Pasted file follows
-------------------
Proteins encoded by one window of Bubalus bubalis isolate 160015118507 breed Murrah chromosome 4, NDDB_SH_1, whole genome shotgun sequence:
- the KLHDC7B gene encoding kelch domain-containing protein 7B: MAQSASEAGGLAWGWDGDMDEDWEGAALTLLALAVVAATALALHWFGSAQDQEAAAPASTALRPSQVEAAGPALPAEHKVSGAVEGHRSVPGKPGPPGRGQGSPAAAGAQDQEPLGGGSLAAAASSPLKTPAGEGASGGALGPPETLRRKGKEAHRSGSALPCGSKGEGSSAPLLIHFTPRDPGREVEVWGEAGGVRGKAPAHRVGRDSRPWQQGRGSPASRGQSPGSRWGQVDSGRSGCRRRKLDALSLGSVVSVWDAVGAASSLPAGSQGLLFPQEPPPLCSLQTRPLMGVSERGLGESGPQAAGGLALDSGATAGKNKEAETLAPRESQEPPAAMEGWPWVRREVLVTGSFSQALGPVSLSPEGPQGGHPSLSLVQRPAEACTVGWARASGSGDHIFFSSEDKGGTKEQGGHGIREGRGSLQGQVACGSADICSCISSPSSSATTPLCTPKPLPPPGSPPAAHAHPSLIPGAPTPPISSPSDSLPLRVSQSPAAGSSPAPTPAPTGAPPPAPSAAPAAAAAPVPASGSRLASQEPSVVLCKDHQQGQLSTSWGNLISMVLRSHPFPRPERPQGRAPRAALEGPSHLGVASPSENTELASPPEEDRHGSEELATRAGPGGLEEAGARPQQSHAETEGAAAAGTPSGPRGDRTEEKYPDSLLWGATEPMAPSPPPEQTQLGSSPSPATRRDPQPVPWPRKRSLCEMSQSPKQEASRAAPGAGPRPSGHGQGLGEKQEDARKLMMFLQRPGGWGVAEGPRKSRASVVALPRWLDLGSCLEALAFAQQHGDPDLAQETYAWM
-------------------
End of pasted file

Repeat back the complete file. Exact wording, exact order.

Proteins encoded by one window of Bubalus bubalis isolate 160015118507 breed Murrah chromosome 4, NDDB_SH_1, whole genome shotgun sequence:
- the KLHDC7B gene encoding kelch domain-containing protein 7B: MAQSASEAGGLAWGWDGDMDEDWEGAALTLLALAVVAATALALHWFGSAQDQEAAAPASTALRPSQVEAAGPALPAEHKVSGAVEGHRSVPGKPGPPGRGQGSPAAAGAQDQEPLGGGSLAAAASSPLKTPAGEGASGGALGPPETLRRKGKEAHRSGSALPCGSKGEGSSAPLLIHFTPRDPGREVEVWGEAGGVRGKAPAHRVGRDSRPWQQGRGSPASRGQSPGSRWGQVDSGRSGCRRRKLDALSLGSVVSVWDAVGAASSLPAGSQGLLFPQEPPPLCSLQTRPLMGVSERGLGESGPQAAGGLALDSGATAGKNKEAETLAPRESQEPPAAMEGWPWVRREVLVTGSFSQALGPVSLSPEGPQGGHPSLSLVQRPAEACTVGWARASGSGDHIFFSSEDKGGTKEQGGHGIREGRGSLQGQVACGSADICSCISSPSSSATTPLCTPKPLPPPGSPPAAHAHPSLIPGAPTPPISSPSDSLPLRVSQSPAAGSSPAPTPAPTGAPPPAPSAAPAAAAAPVPASGSRLASQEPSVVLCKDHQQGQLSTSWGNLISMVLRSHPFPRPERPQGRAPRAALEGPSHLGVASPSENTELASPPEEDRHGSEELATRAGPGGLEEAGARPQQSHAETEGAAAAGTPSGPRGDRTEEKYPDSLLWGATEPMAPSPPPEQTQLGSSPSPATRRDPQPVPWPRKRSLCEMSQSPKQEASRAAPGAGPRPSGHGQGLGEKQEDARKLMMFLQRPGGWGVAEGPRKSRASVVALPRWLDLGSCLEALAFAQQHGDPDLAQETYAWM